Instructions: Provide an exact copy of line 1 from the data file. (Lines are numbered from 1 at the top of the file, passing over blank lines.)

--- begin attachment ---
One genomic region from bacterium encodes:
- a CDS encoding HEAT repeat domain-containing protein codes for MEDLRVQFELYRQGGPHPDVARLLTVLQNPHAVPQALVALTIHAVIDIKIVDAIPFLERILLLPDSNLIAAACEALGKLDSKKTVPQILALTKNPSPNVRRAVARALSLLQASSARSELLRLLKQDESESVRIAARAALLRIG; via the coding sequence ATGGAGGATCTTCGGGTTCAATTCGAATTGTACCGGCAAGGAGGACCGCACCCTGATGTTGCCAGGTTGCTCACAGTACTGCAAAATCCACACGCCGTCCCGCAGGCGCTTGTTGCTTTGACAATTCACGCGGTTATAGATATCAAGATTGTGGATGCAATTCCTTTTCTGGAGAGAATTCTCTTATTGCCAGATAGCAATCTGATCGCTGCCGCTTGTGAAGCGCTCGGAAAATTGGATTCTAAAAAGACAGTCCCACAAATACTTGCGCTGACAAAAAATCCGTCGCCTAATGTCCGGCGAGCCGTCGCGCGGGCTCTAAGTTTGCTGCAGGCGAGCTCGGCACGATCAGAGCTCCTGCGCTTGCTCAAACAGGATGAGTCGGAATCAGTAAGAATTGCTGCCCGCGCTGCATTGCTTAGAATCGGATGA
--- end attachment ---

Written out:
One genomic region from bacterium encodes: